Today’s story is not for the squeamish. Please, I’m begging, don’t read any further if this describes you. If you can’t stand to hear the details of your neighbor’s latest bunion, sit through a gastric bypass surgery on the TLC channel, much less pick up your dog’s business in a plastic bag, turn back now because this story is not for you. (And, if you’re nodding your head to the latter, beware. I’m on to you. I know you’re the one who walks a small horse through my yard every Sunday morning. It’s not cute and I don’t care if it is the “black gold” of gardening compost.)
What I’m writing about today is difficult for me to divulge. And somewhere across town, three miles from my house, a woman is dying a thousand tiny deaths as she reads this. But I must come out with it as I’ve spent years of my life trying to pretend it away. Okay, here it goes. When I was a baby, I ate my own poo. There. I said it. I know, I know. Unbelievable, huh?
The details of the incident are a bit fuzzy in my mind. What I mean is, my mom has never been able to tell me exactly what happened. Why, what did you think I meant? Oh, for God’s sake, no! I don’t remember the incident myself, are you kidding me? And therapists have told me this is a classic case of traumatic memory suppression.
Apparently the ordeal played out as such. I was eight months old. My mom laid me on the floor and changed my diaper. She left me for just a moment to run “do something” – whatever “something” could be more important than protecting a defenseless baby from its own poo, Marcia will have to answer that for you. When she returned, mere seconds later, the damage had been done.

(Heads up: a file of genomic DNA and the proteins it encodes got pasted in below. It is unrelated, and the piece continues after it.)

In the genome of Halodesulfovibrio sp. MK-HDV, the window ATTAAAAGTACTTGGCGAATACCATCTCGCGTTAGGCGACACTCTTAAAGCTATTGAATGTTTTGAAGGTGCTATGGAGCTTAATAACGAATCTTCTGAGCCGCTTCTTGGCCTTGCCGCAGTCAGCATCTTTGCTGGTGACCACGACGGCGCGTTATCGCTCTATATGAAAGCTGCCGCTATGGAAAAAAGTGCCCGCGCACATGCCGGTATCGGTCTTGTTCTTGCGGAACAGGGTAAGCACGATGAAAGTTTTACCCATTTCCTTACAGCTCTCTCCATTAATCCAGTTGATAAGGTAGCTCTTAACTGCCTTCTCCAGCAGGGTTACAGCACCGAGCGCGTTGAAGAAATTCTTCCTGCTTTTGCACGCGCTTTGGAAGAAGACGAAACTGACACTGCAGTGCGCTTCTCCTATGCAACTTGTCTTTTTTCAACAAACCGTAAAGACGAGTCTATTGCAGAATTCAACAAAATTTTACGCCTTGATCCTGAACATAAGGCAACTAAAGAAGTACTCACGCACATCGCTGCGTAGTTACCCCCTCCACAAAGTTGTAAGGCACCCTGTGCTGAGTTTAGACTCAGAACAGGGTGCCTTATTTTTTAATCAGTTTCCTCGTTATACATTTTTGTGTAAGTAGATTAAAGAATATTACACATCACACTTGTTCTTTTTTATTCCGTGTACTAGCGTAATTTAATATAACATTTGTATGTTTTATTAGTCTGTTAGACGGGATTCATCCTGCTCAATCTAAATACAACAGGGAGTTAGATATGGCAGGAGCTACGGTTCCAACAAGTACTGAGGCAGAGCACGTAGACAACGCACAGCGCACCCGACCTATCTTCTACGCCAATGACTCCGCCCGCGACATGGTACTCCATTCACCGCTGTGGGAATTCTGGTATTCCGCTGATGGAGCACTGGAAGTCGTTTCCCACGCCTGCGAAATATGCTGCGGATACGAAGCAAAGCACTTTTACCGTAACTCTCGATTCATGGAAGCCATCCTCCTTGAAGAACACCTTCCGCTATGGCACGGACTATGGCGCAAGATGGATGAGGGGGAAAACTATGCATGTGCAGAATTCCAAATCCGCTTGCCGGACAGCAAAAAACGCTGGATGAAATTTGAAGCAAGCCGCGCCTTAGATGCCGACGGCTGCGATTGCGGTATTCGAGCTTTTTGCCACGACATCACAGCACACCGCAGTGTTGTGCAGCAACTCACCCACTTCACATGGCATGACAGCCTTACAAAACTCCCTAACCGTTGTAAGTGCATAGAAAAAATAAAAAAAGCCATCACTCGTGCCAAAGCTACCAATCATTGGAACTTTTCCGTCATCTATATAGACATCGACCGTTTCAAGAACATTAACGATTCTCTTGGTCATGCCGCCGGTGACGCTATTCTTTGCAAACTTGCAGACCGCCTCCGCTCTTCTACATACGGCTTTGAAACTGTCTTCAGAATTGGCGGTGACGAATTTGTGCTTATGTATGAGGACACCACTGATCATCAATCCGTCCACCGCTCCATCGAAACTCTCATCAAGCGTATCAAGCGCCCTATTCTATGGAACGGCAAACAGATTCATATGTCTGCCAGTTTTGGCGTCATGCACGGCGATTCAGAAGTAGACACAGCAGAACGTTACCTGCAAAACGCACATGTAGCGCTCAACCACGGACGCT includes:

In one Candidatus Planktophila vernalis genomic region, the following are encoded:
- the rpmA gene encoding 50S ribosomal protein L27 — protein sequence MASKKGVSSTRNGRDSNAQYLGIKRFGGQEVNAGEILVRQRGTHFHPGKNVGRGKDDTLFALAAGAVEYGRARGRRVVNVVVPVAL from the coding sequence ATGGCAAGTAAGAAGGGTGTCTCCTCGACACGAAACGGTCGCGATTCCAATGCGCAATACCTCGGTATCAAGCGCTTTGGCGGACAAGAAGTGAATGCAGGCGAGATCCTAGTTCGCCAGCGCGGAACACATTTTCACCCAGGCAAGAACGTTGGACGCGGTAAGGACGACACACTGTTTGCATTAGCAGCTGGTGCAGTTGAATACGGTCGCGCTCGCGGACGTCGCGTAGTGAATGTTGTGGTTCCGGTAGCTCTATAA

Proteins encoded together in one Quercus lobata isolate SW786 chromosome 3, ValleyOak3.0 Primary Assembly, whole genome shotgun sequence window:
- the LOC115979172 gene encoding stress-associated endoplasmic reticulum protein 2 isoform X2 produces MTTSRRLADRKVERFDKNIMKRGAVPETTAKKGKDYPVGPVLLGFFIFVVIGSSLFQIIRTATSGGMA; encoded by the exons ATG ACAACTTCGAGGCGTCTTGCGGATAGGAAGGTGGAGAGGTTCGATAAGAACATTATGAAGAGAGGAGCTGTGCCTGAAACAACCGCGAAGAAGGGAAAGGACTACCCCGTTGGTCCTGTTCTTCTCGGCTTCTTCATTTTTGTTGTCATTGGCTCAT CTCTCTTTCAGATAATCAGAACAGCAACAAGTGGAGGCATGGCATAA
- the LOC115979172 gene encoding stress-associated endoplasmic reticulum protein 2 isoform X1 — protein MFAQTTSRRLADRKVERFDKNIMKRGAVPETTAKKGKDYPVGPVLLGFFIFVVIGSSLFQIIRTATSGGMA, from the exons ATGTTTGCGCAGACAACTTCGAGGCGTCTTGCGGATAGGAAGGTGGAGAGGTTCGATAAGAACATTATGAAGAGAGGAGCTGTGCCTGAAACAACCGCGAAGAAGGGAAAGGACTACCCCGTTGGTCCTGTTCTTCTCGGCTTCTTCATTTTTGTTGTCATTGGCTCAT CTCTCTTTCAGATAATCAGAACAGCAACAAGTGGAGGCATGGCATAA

It might be relevant to tell you I was always the picky one in my family. Had it not been for mashed potatoes and Pop-Tarts, I would’ve perished by the age of nine. My husband will attest that even today I have incredibly discerning, highly sophisticated taste buds that won’t allow me to eat: 1.) chicken that has either been reheated or that appears “shiny” or segmented, 2.) store-brand butter, or 3.) anything that comes out of a box that includes a packet of powder and/or unidentifiable dehydrated vegetables. So where were my acute senses during that horrible, awful incident, I’ll never know. Okay, I’ll offer up an emerging theory. “The incident” is what led to a severe case of childhood pickiness. Yes, after such a horrendous encounter, I probably became petrified that everything I ate from there on out would taste, well…like crap.
Sometime near my thirteenth birthday, my mom sat me down to reveal this dark chapter of my past. Adult-me thinks, doesn’t this story fall well outside that “need to know” qualification for disclosure? For the sake of my child’s emotional well being, I’d bury this one out back under a two-ton anvil. And I can promise you, I practice what I preach. For instance, I did not recently record in my son’s baby book: July 12, 2011 (21 months) – What an imagination! Today you found your way into my purse and thoroughly enjoyed playing for much of the afternoon with a cardboard tampon applicator stuck on your finger. Later you named it BooBoo and pretended to feed it Cheerios.